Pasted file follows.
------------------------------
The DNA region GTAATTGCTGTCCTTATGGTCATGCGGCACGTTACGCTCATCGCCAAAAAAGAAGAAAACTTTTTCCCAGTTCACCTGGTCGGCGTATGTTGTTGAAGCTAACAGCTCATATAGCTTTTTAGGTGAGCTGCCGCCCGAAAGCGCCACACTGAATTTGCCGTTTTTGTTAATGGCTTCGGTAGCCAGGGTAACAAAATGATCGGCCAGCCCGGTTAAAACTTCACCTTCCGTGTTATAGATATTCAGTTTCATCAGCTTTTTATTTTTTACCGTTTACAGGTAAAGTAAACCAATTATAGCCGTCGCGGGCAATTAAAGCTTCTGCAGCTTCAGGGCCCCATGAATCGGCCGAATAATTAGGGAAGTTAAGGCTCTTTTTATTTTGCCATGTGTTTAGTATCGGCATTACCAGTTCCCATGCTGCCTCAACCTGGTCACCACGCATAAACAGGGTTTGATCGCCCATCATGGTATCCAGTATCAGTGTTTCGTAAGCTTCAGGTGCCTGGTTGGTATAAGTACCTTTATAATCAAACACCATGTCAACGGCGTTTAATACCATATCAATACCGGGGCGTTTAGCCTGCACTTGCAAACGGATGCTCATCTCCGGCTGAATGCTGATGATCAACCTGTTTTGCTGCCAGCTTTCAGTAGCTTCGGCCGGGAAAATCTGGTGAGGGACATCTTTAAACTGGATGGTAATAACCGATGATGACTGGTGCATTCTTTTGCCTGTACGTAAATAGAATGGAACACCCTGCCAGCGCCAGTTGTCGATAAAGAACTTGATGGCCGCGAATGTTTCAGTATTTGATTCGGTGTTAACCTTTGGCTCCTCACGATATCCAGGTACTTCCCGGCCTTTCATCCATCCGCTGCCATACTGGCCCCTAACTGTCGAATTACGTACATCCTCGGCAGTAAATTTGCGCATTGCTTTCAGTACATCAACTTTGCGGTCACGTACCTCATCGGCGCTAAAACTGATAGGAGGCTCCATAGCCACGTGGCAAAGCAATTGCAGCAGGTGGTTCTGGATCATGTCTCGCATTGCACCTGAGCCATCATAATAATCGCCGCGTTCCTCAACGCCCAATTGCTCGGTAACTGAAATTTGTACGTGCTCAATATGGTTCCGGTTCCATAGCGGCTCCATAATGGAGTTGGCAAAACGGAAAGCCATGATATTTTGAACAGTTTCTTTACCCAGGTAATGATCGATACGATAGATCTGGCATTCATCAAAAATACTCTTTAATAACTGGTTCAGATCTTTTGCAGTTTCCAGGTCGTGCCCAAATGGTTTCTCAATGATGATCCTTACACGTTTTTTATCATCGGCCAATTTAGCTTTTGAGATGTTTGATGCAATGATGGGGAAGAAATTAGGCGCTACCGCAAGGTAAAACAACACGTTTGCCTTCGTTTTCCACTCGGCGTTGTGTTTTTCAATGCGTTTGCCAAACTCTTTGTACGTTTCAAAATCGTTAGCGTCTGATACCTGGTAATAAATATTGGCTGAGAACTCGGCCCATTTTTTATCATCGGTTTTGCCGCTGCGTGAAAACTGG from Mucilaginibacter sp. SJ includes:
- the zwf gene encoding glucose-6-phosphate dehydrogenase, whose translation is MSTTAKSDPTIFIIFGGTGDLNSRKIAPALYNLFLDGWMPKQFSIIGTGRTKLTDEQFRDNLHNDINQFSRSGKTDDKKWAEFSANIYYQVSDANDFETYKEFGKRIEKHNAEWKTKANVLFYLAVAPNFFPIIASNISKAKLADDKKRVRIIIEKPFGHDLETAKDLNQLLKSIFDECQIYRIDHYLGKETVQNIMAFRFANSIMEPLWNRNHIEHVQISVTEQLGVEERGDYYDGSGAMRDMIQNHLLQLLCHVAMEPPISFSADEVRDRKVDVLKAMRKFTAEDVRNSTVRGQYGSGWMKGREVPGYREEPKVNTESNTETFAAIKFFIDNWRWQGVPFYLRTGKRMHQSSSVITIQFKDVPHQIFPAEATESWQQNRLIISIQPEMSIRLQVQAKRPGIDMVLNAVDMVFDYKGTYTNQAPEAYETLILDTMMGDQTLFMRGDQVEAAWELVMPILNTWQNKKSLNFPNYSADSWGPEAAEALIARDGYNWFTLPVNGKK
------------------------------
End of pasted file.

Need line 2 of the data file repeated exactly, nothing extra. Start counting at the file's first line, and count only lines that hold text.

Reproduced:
- the zwf gene encoding glucose-6-phosphate dehydrogenase, whose translation is MSTTAKSDPTIFIIFGGTGDLNSRKIAPALYNLFLDGWMPKQFSIIGTGRTKLTDEQFRDNLHNDINQFSRSGKTDDKKWAEFSANIYYQVSDANDFETYKEFGKRIEKHNAEWKTKANVLFYLAVAPNFFPIIASNISKAKLADDKKRVRIIIEKPFGHDLETAKDLNQLLKSIFDECQIYRIDHYLGKETVQNIMAFRFANSIMEPLWNRNHIEHVQISVTEQLGVEERGDYYDGSGAMRDMIQNHLLQLLCHVAMEPPISFSADEVRDRKVDVLKAMRKFTAEDVRNSTVRGQYGSGWMKGREVPGYREEPKVNTESNTETFAAIKFFIDNWRWQGVPFYLRTGKRMHQSSSVITIQFKDVPHQIFPAEATESWQQNRLIISIQPEMSIRLQVQAKRPGIDMVLNAVDMVFDYKGTYTNQAPEAYETLILDTMMGDQTLFMRGDQVEAAWELVMPILNTWQNKKSLNFPNYSADSWGPEAAEALIARDGYNWFTLPVNGKK